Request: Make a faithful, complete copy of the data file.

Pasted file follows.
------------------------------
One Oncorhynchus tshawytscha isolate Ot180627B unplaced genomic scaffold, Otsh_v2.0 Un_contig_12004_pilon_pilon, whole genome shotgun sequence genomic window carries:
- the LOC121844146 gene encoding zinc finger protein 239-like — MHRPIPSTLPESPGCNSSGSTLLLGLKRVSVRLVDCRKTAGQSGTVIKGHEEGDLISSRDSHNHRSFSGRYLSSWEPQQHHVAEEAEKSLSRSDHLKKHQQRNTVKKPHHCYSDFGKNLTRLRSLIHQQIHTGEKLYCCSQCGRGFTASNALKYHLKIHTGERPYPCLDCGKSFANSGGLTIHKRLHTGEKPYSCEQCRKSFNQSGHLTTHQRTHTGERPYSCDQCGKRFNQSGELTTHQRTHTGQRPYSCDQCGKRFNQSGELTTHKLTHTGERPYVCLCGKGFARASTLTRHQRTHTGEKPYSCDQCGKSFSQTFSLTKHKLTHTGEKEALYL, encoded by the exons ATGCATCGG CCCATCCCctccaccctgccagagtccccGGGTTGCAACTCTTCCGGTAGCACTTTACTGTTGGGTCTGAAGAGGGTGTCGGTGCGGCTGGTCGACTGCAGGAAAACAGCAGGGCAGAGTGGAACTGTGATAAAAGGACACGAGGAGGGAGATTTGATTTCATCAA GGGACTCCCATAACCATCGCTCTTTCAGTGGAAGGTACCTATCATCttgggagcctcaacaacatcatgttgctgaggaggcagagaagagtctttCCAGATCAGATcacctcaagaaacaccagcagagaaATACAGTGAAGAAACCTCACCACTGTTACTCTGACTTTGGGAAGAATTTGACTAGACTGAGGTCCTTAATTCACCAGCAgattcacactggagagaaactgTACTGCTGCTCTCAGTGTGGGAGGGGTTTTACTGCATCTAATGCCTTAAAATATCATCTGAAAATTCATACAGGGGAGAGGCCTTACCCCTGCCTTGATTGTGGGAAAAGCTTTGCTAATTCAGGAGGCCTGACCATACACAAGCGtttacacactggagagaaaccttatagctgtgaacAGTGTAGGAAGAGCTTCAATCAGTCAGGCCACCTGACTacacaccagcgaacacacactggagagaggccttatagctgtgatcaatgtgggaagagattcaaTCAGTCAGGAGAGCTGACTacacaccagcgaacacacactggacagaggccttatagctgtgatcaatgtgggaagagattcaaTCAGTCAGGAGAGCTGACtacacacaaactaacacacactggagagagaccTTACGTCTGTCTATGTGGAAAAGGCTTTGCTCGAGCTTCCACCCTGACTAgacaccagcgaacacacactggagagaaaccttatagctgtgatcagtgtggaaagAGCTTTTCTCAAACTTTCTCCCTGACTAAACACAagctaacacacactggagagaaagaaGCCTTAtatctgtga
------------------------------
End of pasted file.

One Oncorhynchus tshawytscha isolate Ot180627B unplaced genomic scaffold, Otsh_v2.0 Un_contig_12004_pilon_pilon, whole genome shotgun sequence genomic window carries:
- the LOC121844146 gene encoding zinc finger protein 239-like — MHRPIPSTLPESPGCNSSGSTLLLGLKRVSVRLVDCRKTAGQSGTVIKGHEEGDLISSRDSHNHRSFSGRYLSSWEPQQHHVAEEAEKSLSRSDHLKKHQQRNTVKKPHHCYSDFGKNLTRLRSLIHQQIHTGEKLYCCSQCGRGFTASNALKYHLKIHTGERPYPCLDCGKSFANSGGLTIHKRLHTGEKPYSCEQCRKSFNQSGHLTTHQRTHTGERPYSCDQCGKRFNQSGELTTHQRTHTGQRPYSCDQCGKRFNQSGELTTHKLTHTGERPYVCLCGKGFARASTLTRHQRTHTGEKPYSCDQCGKSFSQTFSLTKHKLTHTGEKEALYL, encoded by the exons ATGCATCGG CCCATCCCctccaccctgccagagtccccGGGTTGCAACTCTTCCGGTAGCACTTTACTGTTGGGTCTGAAGAGGGTGTCGGTGCGGCTGGTCGACTGCAGGAAAACAGCAGGGCAGAGTGGAACTGTGATAAAAGGACACGAGGAGGGAGATTTGATTTCATCAA GGGACTCCCATAACCATCGCTCTTTCAGTGGAAGGTACCTATCATCttgggagcctcaacaacatcatgttgctgaggaggcagagaagagtctttCCAGATCAGATcacctcaagaaacaccagcagagaaATACAGTGAAGAAACCTCACCACTGTTACTCTGACTTTGGGAAGAATTTGACTAGACTGAGGTCCTTAATTCACCAGCAgattcacactggagagaaactgTACTGCTGCTCTCAGTGTGGGAGGGGTTTTACTGCATCTAATGCCTTAAAATATCATCTGAAAATTCATACAGGGGAGAGGCCTTACCCCTGCCTTGATTGTGGGAAAAGCTTTGCTAATTCAGGAGGCCTGACCATACACAAGCGtttacacactggagagaaaccttatagctgtgaacAGTGTAGGAAGAGCTTCAATCAGTCAGGCCACCTGACTacacaccagcgaacacacactggagagaggccttatagctgtgatcaatgtgggaagagattcaaTCAGTCAGGAGAGCTGACTacacaccagcgaacacacactggacagaggccttatagctgtgatcaatgtgggaagagattcaaTCAGTCAGGAGAGCTGACtacacacaaactaacacacactggagagagaccTTACGTCTGTCTATGTGGAAAAGGCTTTGCTCGAGCTTCCACCCTGACTAgacaccagcgaacacacactggagagaaaccttatagctgtgatcagtgtggaaagAGCTTTTCTCAAACTTTCTCCCTGACTAAACACAagctaacacacactggagagaaagaaGCCTTAtatctgtga